We are not currently hiring full time or part time writers for our staff.  The majority of our articles come freelancers.  We do like working with the same writers, though. Our in-house writing is done by our staff.
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  7. Can I submit images with my story? How many?
    Every article requires photos.  In fact, the photos are just as important as the article itself, so make sure you have or can get quality photos for your article before submitting the pitch.
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  8. Do I need to use my full name?
    We ask that you do use a first and last name for your articles. You can choose a psydonym if you would like, however, please use real names.
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  9. Why do I need a valid email address?
    We promise not to sell, distribute, or spam your email address, however, we do need one in order to publish your writing. We must be able to contact you in case of any questions or issues that arise from your story. You can also review our privacy policy.
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  10. Who does your fact checking?
    You do. So please research the correct spelling of names, dates, and locations.
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  11. What writing/editing style do you follow?
    We follow a modified version of AP Style.
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  12. Who edits my story?
    Adam Seper is currently the features and traveler articles editor at BootsnAll.
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  13. Will I get an assessment of my piece from the editor?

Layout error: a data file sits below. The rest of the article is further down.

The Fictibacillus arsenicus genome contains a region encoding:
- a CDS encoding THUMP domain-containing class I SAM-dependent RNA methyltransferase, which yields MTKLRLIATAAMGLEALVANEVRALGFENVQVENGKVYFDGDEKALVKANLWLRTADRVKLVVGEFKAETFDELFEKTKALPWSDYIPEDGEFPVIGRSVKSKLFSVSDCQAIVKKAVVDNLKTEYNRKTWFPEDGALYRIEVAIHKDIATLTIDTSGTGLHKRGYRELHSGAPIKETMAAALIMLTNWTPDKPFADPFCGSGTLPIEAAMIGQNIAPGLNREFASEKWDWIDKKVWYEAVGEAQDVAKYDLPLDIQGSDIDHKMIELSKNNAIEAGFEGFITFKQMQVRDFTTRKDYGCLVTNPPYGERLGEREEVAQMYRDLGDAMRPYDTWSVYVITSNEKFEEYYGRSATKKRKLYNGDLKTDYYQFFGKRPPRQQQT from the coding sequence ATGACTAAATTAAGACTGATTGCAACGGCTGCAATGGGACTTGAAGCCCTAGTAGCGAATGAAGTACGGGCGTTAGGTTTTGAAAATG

Due to the high volume of submissions, we are unable to provide analysis of all articles submitted to BootsnAll. However, our community often comments on published pieces and provides feedback.
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  14. When will my story be published?
    For guest posts, we try to publish your story within three-four weeks of receiving it. You should get an automated email the morning your story publishes.  You can also see if your story has been published by searching the site for your author name and checking out our article page for your story.  For paid submissions, we try to stay about 6-8 weeks ahead, so if you submit a pitch that we like, your article may not be published for a couple months.
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  15. Can I remove my article in the future?
    No, you cannot. By submitting your article, you are agreeing to let us publish it for an indeterminate period of time.
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  16. I see an error in my article after it’s published. How do I get it fixed?
    Email us and let us know what needs to be corrected.
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  17. Can I submit article revisions?
    Due to the time spent editing articles, revisions may not been sent once it is already edited. Please revise your article before submitting it for publication.
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  18. I want assignment editors to be able to contact me. How can they do that?
    The easiest way for people to reach you is to include a link to your site or blog in your bio (for guest posts only).
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  19. Can I write a bio for your site?
    Yes.  We love having author bios.  Keep in mind that if you write a paid article, we cannot include a link to your website or blog.  But we can include that in your author bio, which we can link to from any paid article that is published. It’s great to have a face and personality behind the story. Just include your bio on your guest post submission.  Here is an example of an author bio.
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  20. I see my article on another site and I didn’t submit it there. Did you publish it elsewhere?
    Chances are, probably not. We have had problems with other sites republishing our content without permission in the past. If you spot this, please let us know.
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So whatcha think? (Or does use of the non-word “whatcha” set your narrative teeth to grinding?) If you’d like to submit stories to BootsnAll for publication, great. Just use the links below to get the rest of the skinny on scribbling for BootsnAll, for its various sections, and how to submit your own stories and images. (You can also use the links on the

top-left side of this page to go to whatever section you want to read next.)